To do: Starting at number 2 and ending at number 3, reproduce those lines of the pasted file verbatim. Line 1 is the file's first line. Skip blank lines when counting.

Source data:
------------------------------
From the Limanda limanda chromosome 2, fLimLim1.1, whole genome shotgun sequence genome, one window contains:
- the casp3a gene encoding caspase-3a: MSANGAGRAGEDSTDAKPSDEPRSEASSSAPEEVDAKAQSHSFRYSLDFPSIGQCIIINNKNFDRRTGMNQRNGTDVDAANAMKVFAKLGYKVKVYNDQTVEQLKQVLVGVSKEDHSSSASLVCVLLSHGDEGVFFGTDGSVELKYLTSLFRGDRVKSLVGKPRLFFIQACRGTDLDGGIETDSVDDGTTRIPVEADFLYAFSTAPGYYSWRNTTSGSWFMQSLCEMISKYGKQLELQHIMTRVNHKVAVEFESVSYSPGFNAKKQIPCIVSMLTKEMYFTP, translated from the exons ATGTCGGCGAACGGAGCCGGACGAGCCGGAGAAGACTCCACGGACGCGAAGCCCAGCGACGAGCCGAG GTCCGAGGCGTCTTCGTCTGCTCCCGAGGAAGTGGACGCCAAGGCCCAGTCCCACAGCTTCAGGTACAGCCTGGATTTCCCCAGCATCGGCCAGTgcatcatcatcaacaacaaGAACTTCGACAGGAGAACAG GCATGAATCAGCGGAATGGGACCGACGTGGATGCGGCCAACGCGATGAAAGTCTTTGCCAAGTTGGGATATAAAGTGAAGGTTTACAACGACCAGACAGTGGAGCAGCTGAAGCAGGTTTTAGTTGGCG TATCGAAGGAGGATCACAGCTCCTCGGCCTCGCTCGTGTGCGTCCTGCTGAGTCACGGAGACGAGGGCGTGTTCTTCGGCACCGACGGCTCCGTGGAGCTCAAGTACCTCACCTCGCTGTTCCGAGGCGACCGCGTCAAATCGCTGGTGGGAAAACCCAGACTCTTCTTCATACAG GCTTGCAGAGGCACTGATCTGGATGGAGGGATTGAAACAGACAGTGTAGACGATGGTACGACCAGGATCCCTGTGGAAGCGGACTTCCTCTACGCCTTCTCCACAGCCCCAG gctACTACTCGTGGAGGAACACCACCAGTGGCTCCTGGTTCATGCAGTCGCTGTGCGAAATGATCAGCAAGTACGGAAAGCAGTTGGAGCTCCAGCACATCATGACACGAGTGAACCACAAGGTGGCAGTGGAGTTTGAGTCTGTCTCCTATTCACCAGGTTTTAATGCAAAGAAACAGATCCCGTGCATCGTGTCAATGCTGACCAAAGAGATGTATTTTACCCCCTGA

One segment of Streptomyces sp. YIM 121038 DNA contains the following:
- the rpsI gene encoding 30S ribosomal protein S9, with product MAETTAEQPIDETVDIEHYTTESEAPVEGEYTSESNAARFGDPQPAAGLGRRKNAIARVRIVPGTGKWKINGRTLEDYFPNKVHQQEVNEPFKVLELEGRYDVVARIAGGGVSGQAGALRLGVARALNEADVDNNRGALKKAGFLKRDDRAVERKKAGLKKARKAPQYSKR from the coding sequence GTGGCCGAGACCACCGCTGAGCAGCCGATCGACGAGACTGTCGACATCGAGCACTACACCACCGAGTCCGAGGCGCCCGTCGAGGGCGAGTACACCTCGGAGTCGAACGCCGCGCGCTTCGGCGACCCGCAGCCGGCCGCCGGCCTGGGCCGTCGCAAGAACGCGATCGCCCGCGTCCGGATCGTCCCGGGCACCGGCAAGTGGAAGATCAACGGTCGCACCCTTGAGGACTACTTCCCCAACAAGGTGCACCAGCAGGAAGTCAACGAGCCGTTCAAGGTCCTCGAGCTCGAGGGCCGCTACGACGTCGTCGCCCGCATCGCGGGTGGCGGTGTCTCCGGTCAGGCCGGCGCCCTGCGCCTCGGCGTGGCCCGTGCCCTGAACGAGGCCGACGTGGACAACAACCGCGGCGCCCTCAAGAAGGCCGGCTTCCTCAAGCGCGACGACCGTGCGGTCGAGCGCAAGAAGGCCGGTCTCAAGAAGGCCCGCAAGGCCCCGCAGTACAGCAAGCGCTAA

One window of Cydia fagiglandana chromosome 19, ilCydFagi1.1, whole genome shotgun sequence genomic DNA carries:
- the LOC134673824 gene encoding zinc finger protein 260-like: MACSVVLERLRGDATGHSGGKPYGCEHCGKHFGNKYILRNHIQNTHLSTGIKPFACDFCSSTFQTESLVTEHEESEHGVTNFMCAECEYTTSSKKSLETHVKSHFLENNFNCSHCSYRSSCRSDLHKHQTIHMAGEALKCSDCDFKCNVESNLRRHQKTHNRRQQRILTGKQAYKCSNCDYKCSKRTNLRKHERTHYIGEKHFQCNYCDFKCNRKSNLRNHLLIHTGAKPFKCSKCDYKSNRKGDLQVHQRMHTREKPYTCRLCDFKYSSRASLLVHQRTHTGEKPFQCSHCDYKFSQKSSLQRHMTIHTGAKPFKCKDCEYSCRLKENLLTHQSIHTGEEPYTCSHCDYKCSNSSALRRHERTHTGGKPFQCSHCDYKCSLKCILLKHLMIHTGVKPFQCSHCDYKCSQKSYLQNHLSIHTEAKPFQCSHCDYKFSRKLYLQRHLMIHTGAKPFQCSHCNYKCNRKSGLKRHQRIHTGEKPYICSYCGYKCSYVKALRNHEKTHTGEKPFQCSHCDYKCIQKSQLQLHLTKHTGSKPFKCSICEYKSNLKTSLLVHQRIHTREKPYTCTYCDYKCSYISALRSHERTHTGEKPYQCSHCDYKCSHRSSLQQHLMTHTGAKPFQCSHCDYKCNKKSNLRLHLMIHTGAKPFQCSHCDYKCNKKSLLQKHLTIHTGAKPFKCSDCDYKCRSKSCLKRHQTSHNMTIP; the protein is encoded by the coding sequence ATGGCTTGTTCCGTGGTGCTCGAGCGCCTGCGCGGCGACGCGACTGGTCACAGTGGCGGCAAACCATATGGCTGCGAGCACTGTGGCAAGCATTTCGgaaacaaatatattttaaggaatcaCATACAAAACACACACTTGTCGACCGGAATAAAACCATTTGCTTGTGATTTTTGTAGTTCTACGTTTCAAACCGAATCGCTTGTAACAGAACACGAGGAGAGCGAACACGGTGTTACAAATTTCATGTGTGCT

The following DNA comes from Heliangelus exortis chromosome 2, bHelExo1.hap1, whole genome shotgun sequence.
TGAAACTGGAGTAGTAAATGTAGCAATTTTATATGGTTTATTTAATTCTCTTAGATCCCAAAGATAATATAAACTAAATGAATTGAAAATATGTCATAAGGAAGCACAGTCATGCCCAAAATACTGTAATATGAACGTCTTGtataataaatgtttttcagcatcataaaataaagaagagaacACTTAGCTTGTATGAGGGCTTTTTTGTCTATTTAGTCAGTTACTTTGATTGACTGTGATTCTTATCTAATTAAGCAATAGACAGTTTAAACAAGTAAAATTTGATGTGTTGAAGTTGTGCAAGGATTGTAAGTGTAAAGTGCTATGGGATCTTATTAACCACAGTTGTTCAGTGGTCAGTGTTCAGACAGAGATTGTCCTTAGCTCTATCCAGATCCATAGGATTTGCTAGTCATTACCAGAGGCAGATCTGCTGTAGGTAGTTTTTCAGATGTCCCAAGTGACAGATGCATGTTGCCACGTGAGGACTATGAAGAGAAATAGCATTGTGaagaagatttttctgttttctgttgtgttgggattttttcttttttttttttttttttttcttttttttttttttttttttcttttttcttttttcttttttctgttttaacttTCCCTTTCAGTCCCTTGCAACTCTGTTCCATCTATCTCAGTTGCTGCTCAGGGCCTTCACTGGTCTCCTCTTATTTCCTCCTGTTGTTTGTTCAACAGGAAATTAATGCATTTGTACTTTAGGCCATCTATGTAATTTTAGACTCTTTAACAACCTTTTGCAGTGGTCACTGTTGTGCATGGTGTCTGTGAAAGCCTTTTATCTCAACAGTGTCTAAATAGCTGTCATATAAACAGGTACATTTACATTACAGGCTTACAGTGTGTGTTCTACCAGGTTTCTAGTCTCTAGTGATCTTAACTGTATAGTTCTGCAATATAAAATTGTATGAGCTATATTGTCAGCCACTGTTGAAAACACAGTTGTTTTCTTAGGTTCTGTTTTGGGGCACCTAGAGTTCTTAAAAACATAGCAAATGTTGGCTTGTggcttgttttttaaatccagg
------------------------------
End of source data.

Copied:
- the casp3a gene encoding caspase-3a: MSANGAGRAGEDSTDAKPSDEPRSEASSSAPEEVDAKAQSHSFRYSLDFPSIGQCIIINNKNFDRRTGMNQRNGTDVDAANAMKVFAKLGYKVKVYNDQTVEQLKQVLVGVSKEDHSSSASLVCVLLSHGDEGVFFGTDGSVELKYLTSLFRGDRVKSLVGKPRLFFIQACRGTDLDGGIETDSVDDGTTRIPVEADFLYAFSTAPGYYSWRNTTSGSWFMQSLCEMISKYGKQLELQHIMTRVNHKVAVEFESVSYSPGFNAKKQIPCIVSMLTKEMYFTP, translated from the exons ATGTCGGCGAACGGAGCCGGACGAGCCGGAGAAGACTCCACGGACGCGAAGCCCAGCGACGAGCCGAG GTCCGAGGCGTCTTCGTCTGCTCCCGAGGAAGTGGACGCCAAGGCCCAGTCCCACAGCTTCAGGTACAGCCTGGATTTCCCCAGCATCGGCCAGTgcatcatcatcaacaacaaGAACTTCGACAGGAGAACAG GCATGAATCAGCGGAATGGGACCGACGTGGATGCGGCCAACGCGATGAAAGTCTTTGCCAAGTTGGGATATAAAGTGAAGGTTTACAACGACCAGACAGTGGAGCAGCTGAAGCAGGTTTTAGTTGGCG TATCGAAGGAGGATCACAGCTCCTCGGCCTCGCTCGTGTGCGTCCTGCTGAGTCACGGAGACGAGGGCGTGTTCTTCGGCACCGACGGCTCCGTGGAGCTCAAGTACCTCACCTCGCTGTTCCGAGGCGACCGCGTCAAATCGCTGGTGGGAAAACCCAGACTCTTCTTCATACAG GCTTGCAGAGGCACTGATCTGGATGGAGGGATTGAAACAGACAGTGTAGACGATGGTACGACCAGGATCCCTGTGGAAGCGGACTTCCTCTACGCCTTCTCCACAGCCCCAG gctACTACTCGTGGAGGAACACCACCAGTGGCTCCTGGTTCATGCAGTCGCTGTGCGAAATGATCAGCAAGTACGGAAAGCAGTTGGAGCTCCAGCACATCATGACACGAGTGAACCACAAGGTGGCAGTGGAGTTTGAGTCTGTCTCCTATTCACCAGGTTTTAATGCAAAGAAACAGATCCCGTGCATCGTGTCAATGCTGACCAAAGAGATGTATTTTACCCCCTGA

One segment of Streptomyces sp. YIM 121038 DNA contains the following: